Hortz:What are some of the more interesting case studies on creative applications you have seen by advisors using your magazine?
Acree: We have 45 relationship management coaches working across the US with advisors on creating successful community partnerships ranging across estate planners, attorneys, plastic surgeons, restaurants (a gfk study found that 90% of recipients of the magazine dine out regularly). A key element to partnerships is to develop them to share and access client/prospect databases.
One effective tactic we’ve seen is viewing the magazine as a referral tool, with the advisor’s current book of business as a grid. First, you separate your clients out by industry. Then, consider the connections the people in each of those industries have. From there, it becomes a natural game of “Six Degrees of Separation.” Send the magazine to the professionals your clients know or work with. Then, you can go the extra mile by featuring those people in your magazine.
Another effective technique is using the magazine for seminars. Advisors will customize the magazine to send out after seminars (as a follow-up tool) or even give it out as an item of value at the event itself. There are a lot of options for adding relevant, seminar-related content to the outside covers of the magazine.
We’ve seen clients find success by putting their magazines in high traffic areas. If you’re seeking high-net-worth clients, try partnering with luxury car dealerships. Spotlight the dealership on your magazine’s back cover, with the agreement that everyone who buys a car gets a promotional copy of the magazine. You can also leave your magazine in doctor’s offices, lawyer’s offices, or in other businesses around town. The flexibility of a value-added tool like an upscale magazine allows for creative possibilities that are endless in ways to engage clients and your community.
Hortz:Any advice or suggestions you would like to share with advisors from your experience on building engagement?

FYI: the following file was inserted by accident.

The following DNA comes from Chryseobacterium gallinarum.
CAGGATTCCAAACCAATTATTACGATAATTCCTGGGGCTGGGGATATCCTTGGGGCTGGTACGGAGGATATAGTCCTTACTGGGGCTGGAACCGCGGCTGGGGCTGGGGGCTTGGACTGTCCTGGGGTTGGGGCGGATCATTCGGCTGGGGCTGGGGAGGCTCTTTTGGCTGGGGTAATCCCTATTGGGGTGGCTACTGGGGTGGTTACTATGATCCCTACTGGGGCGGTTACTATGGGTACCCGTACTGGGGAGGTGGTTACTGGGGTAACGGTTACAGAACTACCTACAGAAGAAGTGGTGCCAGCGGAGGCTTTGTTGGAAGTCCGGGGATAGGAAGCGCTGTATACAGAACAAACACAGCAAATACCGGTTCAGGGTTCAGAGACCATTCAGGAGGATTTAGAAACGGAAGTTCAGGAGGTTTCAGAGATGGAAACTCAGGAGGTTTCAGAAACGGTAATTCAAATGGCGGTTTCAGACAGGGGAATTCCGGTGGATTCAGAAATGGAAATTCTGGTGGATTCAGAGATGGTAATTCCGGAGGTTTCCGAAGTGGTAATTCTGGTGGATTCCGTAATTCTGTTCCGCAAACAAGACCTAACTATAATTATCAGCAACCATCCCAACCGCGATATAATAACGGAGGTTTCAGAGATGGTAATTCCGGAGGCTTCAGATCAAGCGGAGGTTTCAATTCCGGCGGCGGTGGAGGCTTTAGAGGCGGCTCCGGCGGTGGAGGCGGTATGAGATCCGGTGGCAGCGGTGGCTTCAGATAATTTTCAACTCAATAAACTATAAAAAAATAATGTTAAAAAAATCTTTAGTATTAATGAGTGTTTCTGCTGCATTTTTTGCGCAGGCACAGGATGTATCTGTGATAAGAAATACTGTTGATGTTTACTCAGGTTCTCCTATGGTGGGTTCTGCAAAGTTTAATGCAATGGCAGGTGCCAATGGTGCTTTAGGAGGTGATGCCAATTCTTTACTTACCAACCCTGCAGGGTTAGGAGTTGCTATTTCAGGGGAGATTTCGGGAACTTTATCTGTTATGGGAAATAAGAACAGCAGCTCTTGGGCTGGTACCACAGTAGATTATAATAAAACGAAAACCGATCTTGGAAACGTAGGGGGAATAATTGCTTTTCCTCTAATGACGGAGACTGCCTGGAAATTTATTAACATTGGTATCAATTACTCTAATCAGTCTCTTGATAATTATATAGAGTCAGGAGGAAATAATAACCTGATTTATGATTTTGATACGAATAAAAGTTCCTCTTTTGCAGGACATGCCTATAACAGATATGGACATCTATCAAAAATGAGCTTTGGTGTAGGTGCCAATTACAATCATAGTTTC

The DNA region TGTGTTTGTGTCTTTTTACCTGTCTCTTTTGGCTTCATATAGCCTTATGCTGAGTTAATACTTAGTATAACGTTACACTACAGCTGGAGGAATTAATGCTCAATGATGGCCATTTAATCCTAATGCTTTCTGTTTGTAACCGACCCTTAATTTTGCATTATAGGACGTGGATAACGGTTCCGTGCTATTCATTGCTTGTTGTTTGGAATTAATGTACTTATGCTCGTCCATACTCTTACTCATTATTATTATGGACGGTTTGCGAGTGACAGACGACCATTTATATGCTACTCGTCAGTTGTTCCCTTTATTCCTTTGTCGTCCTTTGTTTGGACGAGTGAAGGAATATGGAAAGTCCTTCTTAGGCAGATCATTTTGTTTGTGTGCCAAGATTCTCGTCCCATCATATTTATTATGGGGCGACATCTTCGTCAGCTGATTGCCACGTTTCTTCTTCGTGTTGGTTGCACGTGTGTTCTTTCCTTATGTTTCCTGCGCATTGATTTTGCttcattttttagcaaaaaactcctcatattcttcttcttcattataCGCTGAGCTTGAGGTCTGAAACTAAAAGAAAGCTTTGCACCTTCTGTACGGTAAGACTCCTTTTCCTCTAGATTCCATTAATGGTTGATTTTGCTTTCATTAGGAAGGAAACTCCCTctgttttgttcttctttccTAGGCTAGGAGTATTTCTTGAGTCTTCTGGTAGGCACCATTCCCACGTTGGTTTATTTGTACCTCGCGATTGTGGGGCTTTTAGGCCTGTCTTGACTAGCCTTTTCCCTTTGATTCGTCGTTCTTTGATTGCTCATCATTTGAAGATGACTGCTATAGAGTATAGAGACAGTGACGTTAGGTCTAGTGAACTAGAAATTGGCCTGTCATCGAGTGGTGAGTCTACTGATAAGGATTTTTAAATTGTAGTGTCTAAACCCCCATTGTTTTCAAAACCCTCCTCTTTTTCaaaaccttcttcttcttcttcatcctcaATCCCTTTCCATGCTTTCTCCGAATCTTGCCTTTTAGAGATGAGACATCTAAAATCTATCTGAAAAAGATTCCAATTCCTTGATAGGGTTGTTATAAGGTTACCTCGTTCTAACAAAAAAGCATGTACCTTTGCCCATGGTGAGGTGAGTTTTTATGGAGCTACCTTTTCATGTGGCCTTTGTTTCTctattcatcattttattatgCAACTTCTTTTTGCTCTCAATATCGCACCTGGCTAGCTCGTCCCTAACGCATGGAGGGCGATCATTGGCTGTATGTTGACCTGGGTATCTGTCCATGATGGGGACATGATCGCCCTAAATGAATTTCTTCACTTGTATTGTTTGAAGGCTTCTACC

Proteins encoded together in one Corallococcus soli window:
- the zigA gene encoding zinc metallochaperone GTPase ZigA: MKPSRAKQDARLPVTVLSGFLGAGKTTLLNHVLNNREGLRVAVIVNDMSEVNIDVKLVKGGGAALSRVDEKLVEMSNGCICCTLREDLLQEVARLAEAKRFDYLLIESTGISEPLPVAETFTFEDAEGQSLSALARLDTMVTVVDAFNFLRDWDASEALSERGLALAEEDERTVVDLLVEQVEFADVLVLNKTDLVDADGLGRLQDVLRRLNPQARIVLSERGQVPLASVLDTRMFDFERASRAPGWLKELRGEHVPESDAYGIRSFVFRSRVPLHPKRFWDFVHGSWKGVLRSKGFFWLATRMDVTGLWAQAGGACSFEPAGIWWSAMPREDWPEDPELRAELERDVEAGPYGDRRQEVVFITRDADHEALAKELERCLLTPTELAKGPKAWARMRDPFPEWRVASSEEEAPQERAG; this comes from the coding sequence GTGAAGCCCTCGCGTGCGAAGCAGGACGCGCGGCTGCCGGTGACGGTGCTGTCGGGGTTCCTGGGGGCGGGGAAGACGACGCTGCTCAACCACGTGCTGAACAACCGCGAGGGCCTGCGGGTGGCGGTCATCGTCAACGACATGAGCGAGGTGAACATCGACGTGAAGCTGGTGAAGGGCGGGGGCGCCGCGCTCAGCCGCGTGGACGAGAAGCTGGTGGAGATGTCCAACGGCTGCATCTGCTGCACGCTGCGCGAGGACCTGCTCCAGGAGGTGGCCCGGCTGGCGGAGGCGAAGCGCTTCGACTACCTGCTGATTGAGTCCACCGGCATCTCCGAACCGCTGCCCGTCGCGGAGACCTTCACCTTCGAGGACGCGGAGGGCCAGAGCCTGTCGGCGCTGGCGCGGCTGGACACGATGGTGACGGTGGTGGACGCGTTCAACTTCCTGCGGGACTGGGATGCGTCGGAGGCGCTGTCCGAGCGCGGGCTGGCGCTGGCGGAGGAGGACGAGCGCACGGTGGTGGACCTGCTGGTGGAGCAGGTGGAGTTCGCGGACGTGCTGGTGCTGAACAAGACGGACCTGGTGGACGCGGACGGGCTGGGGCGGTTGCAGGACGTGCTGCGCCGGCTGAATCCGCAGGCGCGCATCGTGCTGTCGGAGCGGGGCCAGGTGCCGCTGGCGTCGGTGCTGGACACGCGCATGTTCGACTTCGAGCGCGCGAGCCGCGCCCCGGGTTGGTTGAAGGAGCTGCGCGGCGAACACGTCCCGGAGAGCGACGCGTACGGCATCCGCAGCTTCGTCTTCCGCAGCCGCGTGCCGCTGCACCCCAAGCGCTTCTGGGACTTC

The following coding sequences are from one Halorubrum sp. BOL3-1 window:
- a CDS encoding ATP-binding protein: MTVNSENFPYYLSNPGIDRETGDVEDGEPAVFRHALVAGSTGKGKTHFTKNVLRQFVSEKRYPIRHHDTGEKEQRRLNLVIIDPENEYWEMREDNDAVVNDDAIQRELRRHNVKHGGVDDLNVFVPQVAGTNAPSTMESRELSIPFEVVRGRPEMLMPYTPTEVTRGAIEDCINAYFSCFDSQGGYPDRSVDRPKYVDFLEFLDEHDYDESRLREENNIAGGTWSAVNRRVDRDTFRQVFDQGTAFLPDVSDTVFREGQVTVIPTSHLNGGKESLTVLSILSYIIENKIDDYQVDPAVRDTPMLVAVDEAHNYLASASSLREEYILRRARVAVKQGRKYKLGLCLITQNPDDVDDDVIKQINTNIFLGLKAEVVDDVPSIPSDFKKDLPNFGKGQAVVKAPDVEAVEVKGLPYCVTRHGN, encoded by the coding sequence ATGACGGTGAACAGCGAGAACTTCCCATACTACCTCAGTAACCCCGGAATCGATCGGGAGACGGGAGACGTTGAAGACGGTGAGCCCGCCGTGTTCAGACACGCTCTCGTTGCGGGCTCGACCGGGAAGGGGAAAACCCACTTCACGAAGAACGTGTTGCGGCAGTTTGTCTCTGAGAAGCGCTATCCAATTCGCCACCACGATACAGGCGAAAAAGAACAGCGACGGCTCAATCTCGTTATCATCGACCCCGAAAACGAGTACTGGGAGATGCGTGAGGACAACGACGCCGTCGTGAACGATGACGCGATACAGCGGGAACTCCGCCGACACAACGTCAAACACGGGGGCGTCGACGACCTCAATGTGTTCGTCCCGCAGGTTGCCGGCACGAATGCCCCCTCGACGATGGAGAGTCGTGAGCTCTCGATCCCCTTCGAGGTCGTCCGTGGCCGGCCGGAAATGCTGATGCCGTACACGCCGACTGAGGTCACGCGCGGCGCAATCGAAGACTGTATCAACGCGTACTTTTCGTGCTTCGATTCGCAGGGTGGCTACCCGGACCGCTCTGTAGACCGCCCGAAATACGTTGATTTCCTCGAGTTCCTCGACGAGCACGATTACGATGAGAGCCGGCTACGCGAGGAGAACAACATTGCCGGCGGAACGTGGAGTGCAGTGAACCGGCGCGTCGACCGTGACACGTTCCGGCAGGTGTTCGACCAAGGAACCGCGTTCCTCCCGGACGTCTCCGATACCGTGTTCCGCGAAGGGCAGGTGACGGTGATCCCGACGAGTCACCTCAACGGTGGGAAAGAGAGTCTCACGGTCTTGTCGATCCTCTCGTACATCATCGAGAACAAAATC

Acree: There are a lot of issues facing advisors—from the threat of robo-advisors, to the massive intergenerational wealth transfer set to take place, to advisors losing business by not being connected with both heads of the household. Here’s the thing: advisors can not only survive these changes, but actually thrive. In order to do so, they need to focus more on relationships than on individual transactions or technical expertise. In the digital age, knowledge is easy to obtain. That’s why you need to be able to do more than simply manage money.
You must create raving fans from the clients you already have. Know your clients authentically. Keep in touch with them consistently. We have an advisor client who schedules 30+ different touch points a year (six being from our bi-monthly magazine) with his top clients. Those kinds of client relationships are recession-proof.
At the end of the day, you shouldn’t think of building and maintaining relationships as extra work. Instead, think of these things as an insurance policy for your business. When you remain committed to your clients on a genuine, human level, you’ll be rewarded with increased retention rates and plenty of referrals that will grow your book of business significantly.
The Institute for Innovation Development is an educational and business development catalyst for growth-oriented financial advisors and financial services firmsdetermined to lead their businesses in an operating environment of accelerating business and cultural change. We position our members with the necessary ongoing innovation resources and best practices to drive and facilitate their next-generation growth, differentiation and unique community engagement strategies.The institute was launched with the support and foresight of our founding sponsors - Pershing, Voya Financial, Ultimus Fund Solutions, Fidelity, and Charter Financial Publishing (publisher of Financial Advisor and Private Wealth magazines). For more information click here.